Martha Nussbaum’s Capabilities Approach; or, Literature is a Humanism

Inspired by Maya’s post about Amartya Sen, I’d like to share a bit about Martha Nussbaum, a professor here at the UChicago Law School, and the “capabilities approach” to development which she has written extensively on and promoted alongside Sen. Specifically, I’d like to discuss her book Creating Capabilities, a foundational text on the capabilities approach and a persuasive argument for the refocusing of development (which is by definition a major aspect of transnational relations) on the scale of individual human lives, rather than quantifying progress based on financial markers.

Instead of focusing on economic measures of growth, the capabilities approach (also known as the “human development” approach) measures a nation’s progress on individual access to “substantial freedoms,” that is, the totality of opportunity for choice and action that an individual has within their context-specific political, social, and economic situation Nussbaum stresses the basic importance of freedom in education, ownership, and affiliation, which she regards as the three “fertile” capabilities from which others are able to spring (Nussbaum 98-100). The approach, as Maya stated in her previous post, is rooted heavily in philosophy, the associations of which Nussbaum explicates thoroughly in Creating Capabilities. In this book, Nussbaum reframes development metrics under the question, “What are people actually able to do and to be? What real opportunities are available to them?” (Nussbaum, x). She goes on to explain that this totality of opportunities is measured by markers such as bodily health and life expectancy, but is also represented in one’s ability to engage in independent practical reason – ability to imagine, think, “have attachments to things and people,” “engage in various forms of social interaction,” and, perhaps most summarily, ability to “form a conception of the good and to engage in critical reflection about the planning of one’s life” (Nussbaum, 33-4). It argues that development efforts should thus directly address this level of existence rather than focusing on increasing GDP, as “This crude measure gave high marks to countries that contained alarming inequalities, countries in which a large proportion of people were not enjoying the fruits of a nation’s overall economic improvement” (Nussbaum, ix).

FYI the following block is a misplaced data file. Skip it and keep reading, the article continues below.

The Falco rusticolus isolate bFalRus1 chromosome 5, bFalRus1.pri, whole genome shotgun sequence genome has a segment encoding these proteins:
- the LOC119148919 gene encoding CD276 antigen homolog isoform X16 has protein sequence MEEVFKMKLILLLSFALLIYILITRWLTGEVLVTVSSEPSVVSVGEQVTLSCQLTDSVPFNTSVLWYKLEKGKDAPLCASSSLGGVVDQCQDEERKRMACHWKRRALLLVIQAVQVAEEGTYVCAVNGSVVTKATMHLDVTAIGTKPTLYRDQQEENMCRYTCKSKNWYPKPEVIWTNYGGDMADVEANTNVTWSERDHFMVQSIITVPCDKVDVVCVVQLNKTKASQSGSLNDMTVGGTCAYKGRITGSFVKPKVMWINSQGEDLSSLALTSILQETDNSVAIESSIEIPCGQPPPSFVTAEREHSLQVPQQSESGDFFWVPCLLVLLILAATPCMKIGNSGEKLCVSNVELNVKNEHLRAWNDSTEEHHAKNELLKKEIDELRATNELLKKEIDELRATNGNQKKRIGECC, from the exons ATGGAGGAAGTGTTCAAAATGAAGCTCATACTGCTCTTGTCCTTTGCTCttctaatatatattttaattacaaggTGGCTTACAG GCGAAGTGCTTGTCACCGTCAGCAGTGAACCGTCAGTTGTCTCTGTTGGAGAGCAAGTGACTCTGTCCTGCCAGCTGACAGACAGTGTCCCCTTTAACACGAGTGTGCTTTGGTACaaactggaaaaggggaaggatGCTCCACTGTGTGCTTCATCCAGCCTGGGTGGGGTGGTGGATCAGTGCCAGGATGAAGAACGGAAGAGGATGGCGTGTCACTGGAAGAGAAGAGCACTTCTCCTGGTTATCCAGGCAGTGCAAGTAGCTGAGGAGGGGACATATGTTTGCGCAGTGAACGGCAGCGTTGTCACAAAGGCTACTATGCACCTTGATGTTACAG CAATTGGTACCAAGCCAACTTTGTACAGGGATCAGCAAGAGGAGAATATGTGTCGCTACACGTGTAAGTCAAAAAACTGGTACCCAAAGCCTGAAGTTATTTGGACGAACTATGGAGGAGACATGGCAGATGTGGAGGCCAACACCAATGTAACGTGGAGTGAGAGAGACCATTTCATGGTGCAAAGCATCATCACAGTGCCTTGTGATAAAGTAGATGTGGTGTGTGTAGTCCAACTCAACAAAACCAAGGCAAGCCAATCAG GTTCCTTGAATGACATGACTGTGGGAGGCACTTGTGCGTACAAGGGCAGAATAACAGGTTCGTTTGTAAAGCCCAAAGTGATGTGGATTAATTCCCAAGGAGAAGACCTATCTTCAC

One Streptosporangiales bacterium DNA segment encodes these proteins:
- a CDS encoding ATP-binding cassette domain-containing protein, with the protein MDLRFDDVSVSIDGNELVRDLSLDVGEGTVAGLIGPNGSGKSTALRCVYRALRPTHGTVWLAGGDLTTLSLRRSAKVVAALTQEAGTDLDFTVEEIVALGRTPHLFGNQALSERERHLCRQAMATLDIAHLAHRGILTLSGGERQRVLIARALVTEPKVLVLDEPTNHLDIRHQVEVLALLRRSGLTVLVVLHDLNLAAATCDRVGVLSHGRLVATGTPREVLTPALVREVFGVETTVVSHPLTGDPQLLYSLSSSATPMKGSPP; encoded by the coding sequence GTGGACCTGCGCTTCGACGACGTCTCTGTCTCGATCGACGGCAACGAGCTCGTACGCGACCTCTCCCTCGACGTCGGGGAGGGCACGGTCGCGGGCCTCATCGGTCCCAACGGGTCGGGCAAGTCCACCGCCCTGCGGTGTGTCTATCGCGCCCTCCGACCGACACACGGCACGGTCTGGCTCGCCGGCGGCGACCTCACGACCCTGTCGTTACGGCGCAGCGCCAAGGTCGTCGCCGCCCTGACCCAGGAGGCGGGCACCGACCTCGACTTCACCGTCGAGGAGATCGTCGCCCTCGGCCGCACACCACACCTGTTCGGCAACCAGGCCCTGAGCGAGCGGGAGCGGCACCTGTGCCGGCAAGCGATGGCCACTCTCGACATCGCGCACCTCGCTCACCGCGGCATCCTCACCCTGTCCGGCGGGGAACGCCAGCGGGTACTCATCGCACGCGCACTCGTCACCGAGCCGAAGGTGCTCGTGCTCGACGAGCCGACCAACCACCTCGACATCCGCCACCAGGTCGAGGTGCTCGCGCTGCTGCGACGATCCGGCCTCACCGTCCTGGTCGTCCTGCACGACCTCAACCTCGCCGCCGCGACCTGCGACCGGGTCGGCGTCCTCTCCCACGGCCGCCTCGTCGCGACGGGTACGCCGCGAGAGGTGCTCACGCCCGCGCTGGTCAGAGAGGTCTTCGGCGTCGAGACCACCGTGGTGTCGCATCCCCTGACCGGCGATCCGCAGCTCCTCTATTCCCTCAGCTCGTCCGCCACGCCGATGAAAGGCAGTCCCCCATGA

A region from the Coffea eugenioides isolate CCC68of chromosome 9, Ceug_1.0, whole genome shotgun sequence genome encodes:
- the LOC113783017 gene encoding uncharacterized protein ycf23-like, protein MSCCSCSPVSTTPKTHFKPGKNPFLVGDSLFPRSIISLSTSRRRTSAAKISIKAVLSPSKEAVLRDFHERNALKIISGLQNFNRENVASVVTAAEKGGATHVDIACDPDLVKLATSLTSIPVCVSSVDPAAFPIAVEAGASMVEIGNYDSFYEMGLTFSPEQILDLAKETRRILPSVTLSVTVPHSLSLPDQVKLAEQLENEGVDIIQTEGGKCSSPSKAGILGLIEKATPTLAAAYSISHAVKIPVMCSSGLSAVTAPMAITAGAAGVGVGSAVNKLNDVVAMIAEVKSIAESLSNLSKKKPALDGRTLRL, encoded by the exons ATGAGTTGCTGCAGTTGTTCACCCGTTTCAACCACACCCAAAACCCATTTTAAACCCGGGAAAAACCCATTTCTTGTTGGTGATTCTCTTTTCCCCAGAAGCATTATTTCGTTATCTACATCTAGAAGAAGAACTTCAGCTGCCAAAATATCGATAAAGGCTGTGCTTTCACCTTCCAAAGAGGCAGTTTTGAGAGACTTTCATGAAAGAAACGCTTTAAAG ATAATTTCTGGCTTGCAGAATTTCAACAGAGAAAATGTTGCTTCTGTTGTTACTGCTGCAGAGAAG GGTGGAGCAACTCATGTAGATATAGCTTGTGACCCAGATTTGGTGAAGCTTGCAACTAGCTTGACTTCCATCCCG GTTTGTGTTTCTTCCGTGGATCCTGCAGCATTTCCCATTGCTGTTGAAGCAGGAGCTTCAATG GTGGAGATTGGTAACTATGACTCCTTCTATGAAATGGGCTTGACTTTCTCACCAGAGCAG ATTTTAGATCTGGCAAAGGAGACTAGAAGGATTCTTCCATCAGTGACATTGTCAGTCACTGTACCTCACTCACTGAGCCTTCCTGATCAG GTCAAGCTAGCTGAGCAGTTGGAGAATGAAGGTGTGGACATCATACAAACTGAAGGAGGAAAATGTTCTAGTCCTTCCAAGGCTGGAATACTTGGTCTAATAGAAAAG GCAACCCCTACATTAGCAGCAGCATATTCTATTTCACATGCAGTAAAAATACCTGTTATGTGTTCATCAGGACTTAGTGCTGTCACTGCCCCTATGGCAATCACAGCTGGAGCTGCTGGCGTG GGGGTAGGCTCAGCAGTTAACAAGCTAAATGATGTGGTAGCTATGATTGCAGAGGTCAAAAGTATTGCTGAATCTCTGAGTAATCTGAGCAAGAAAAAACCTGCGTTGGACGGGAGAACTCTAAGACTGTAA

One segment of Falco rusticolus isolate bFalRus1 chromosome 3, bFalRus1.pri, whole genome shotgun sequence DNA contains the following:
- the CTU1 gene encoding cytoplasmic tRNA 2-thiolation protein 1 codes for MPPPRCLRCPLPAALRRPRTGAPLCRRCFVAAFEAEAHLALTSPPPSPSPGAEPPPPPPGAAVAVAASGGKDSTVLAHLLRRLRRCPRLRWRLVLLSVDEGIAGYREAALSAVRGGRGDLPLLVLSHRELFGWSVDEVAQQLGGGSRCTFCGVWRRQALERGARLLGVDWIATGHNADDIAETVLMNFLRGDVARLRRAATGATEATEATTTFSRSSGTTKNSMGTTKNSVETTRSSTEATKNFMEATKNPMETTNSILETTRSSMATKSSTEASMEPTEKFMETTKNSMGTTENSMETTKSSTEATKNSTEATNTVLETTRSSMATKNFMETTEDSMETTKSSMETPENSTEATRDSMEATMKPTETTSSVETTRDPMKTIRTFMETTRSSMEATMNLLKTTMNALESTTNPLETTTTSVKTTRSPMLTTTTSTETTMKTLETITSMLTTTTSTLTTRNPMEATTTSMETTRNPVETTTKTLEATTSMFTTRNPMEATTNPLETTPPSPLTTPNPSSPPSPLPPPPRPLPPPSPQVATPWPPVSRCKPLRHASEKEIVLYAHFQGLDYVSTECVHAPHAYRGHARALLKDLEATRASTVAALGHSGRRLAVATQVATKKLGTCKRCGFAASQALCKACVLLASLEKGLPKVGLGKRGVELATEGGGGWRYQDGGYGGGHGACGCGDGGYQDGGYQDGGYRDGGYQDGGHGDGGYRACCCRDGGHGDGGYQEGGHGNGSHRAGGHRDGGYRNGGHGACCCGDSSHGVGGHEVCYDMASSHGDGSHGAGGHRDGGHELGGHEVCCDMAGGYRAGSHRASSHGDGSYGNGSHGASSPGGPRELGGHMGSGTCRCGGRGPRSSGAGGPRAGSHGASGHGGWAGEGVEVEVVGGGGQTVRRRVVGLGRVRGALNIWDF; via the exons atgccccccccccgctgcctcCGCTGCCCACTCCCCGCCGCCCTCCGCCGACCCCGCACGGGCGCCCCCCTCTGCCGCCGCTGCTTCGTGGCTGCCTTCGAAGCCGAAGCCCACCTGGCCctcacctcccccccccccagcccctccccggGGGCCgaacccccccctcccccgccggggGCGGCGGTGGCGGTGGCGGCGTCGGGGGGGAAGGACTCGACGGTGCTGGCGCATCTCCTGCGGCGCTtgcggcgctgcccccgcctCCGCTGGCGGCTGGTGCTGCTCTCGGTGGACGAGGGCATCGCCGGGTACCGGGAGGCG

This reframing of development metrics to focus on human capacity rather than economic growth views poverty as capability-deprivation rather than purely income-deprivation. That is, lack of financial capital translates into a loss of capabilities that would allow for personal growth, and this capability loss directly impacts human experience (both individual and collective), which, if stifled, precludes sustainable advancement in any other sphere.

I read Creating Capabilities this past summer, while working for an NGO in northwestern India, and have found myself thinking of the text again at multiple points throughout this course. The approach is foundationally linked with philosophy, self-determination, individual consciousness and reasoning – in contrast with World Bank statistics (though it takes data from these, surely), the capabilities approach provides a more humanistic basis upon which to pose questions about development, and thus, transnational movement and communication.

Advocates of the capabilities approach point to the holistic nature of such a method, as quantitative measures such as per capita GDP cannot capture the complex shape and texture of “human life and human striving,” although in the end, human lives are what matter (Nussbaum, x). To me, using literature as a lens through which to examine the process of transnationalism in all its diverse incarnations (one factor of which the reality of uneven global development) is a vital component of studying the shape and texture of individual human lives.

Although the literary texts we’ve read in class aren’t making policy suggestions (at least, not overtly), they each bring a distinct voice to the table addressing individual experiences of globalization that can serve as a basis for analyzing future goals and projects. Literature is a humanism that makes tangible the abstract statistics of mortality, literacy, immigration, emigration, and hunger through which we order the world. Through the movements and experiences of the characters we read, we gain a cross-section of what it means to be human and exist in an increasingly connected sphere.

Literature, therefore, is a manifestation of the kernels of possibility that exist within Nussbaum’s fertile capabilities – with the freedom to learn, command agency, and seek connections to further individual growth, we are able to explore the meaning of “human striving,” and from this, draw conclusions about the greater world.

Nussbaum, Martha C. Creating Capabilities: The Human Development Approach. Cambridge: Harvard University Press, 2011.

– Isabella Mckinley-Corbo

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